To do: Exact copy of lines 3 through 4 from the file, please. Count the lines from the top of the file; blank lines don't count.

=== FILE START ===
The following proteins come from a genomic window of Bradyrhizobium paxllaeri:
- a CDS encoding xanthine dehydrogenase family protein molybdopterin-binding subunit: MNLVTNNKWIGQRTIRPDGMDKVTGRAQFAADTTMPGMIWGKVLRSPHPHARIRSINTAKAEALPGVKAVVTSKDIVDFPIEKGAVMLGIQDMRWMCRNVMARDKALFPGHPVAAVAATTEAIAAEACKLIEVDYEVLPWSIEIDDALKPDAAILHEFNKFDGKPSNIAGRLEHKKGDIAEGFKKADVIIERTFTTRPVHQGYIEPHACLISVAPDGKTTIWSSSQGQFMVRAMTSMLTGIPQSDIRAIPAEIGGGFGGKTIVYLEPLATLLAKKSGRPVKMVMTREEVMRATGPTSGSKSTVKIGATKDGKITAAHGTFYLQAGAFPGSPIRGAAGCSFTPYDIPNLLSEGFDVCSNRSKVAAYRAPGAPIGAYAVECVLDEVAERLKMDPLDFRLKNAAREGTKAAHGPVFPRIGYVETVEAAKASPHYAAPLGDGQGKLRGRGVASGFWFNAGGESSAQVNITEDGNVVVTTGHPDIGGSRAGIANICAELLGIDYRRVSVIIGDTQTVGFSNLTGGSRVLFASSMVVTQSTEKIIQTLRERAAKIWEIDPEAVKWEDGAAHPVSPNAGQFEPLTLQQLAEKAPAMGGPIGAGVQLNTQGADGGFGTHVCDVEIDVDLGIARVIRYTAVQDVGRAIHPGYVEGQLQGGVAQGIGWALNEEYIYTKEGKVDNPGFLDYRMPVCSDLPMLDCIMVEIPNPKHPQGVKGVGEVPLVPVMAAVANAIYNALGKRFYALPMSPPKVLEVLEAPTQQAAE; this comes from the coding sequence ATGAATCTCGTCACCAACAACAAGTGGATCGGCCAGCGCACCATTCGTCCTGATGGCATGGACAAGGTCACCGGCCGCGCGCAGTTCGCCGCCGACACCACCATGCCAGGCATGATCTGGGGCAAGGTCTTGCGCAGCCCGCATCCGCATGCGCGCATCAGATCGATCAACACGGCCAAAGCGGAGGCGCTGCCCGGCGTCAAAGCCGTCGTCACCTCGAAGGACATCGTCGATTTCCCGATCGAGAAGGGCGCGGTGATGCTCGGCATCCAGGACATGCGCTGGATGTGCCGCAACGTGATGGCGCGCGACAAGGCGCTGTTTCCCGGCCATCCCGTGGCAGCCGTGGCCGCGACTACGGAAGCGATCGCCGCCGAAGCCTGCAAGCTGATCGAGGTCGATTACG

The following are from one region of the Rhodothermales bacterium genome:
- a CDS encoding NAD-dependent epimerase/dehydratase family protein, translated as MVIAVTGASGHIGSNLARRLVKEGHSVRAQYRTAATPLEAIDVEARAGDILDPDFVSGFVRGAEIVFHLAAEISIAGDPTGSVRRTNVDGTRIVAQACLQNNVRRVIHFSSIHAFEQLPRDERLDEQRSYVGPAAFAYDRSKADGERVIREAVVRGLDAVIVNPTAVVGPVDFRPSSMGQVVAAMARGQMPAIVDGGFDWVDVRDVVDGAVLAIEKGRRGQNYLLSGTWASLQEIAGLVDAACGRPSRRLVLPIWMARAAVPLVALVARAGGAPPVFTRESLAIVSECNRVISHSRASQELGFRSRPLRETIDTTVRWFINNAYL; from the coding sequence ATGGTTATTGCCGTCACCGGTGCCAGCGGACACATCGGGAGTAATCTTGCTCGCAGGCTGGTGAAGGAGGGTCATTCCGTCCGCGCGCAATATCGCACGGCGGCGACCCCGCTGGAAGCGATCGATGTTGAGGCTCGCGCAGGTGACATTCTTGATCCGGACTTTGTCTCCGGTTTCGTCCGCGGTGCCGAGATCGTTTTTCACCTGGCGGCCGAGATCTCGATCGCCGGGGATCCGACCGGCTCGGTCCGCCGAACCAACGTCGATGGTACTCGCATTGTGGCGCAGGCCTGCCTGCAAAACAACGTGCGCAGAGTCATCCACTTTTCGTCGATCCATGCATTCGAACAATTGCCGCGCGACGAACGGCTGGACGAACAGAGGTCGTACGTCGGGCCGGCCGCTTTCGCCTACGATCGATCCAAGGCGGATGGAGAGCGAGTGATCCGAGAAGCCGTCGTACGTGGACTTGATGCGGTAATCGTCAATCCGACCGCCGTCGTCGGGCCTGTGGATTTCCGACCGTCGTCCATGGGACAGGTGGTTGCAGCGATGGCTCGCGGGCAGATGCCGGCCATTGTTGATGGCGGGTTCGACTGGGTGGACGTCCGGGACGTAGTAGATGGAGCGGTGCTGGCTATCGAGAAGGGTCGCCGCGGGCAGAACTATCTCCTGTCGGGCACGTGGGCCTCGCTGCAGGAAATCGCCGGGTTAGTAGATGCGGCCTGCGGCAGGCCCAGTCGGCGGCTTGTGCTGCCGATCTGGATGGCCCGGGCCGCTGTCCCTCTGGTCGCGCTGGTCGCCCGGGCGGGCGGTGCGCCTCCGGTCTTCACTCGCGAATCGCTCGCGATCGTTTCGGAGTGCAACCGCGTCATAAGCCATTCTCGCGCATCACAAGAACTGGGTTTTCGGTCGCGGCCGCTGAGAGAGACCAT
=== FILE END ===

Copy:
The following are from one region of the Rhodothermales bacterium genome:
- a CDS encoding NAD-dependent epimerase/dehydratase family protein, translated as MVIAVTGASGHIGSNLARRLVKEGHSVRAQYRTAATPLEAIDVEARAGDILDPDFVSGFVRGAEIVFHLAAEISIAGDPTGSVRRTNVDGTRIVAQACLQNNVRRVIHFSSIHAFEQLPRDERLDEQRSYVGPAAFAYDRSKADGERVIREAVVRGLDAVIVNPTAVVGPVDFRPSSMGQVVAAMARGQMPAIVDGGFDWVDVRDVVDGAVLAIEKGRRGQNYLLSGTWASLQEIAGLVDAACGRPSRRLVLPIWMARAAVPLVALVARAGGAPPVFTRESLAIVSECNRVISHSRASQELGFRSRPLRETIDTTVRWFINNAYL; from the coding sequence ATGGTTATTGCCGTCACCGGTGCCAGCGGACACATCGGGAGTAATCTTGCTCGCAGGCTGGTGAAGGAGGGTCATTCCGTCCGCGCGCAATATCGCACGGCGGCGACCCCGCTGGAAGCGATCGATGTTGAGGCTCGCGCAGGTGACATTCTTGATCCGGACTTTGTCTCCGGTTTCGTCCGCGGTGCCGAGATCGTTTTTCACCTGGCGGCCGAGATCTCGATCGCCGGGGATCCGACCGGCTCGGTCCGCCGAACCAACGTCGATGGTACTCGCATTGTGGCGCAGGCCTGCCTGCAAAACAACGTGCGCAGAGTCATCCACTTTTCGTCGATCCATGCATTCGAACAATTGCCGCGCGACGAACGGCTGGACGAACAGAGGTCGTACGTCGGGCCGGCCGCTTTCGCCTACGATCGATCCAAGGCGGATGGAGAGCGAGTGATCCGAGAAGCCGTCGTACGTGGACTTGATGCGGTAATCGTCAATCCGACCGCCGTCGTCGGGCCTGTGGATTTCCGACCGTCGTCCATGGGACAGGTGGTTGCAGCGATGGCTCGCGGGCAGATGCCGGCCATTGTTGATGGCGGGTTCGACTGGGTGGACGTCCGGGACGTAGTAGATGGAGCGGTGCTGGCTATCGAGAAGGGTCGCCGCGGGCAGAACTATCTCCTGTCGGGCACGTGGGCCTCGCTGCAGGAAATCGCCGGGTTAGTAGATGCGGCCTGCGGCAGGCCCAGTCGGCGGCTTGTGCTGCCGATCTGGATGGCCCGGGCCGCTGTCCCTCTGGTCGCGCTGGTCGCCCGGGCGGGCGGTGCGCCTCCGGTCTTCACTCGCGAATCGCTCGCGATCGTTTCGGAGTGCAACCGCGTCATAAGCCATTCTCGCGCATCACAAGAACTGGGTTTTCGGTCGCGGCCGCTGAGAGAGACCAT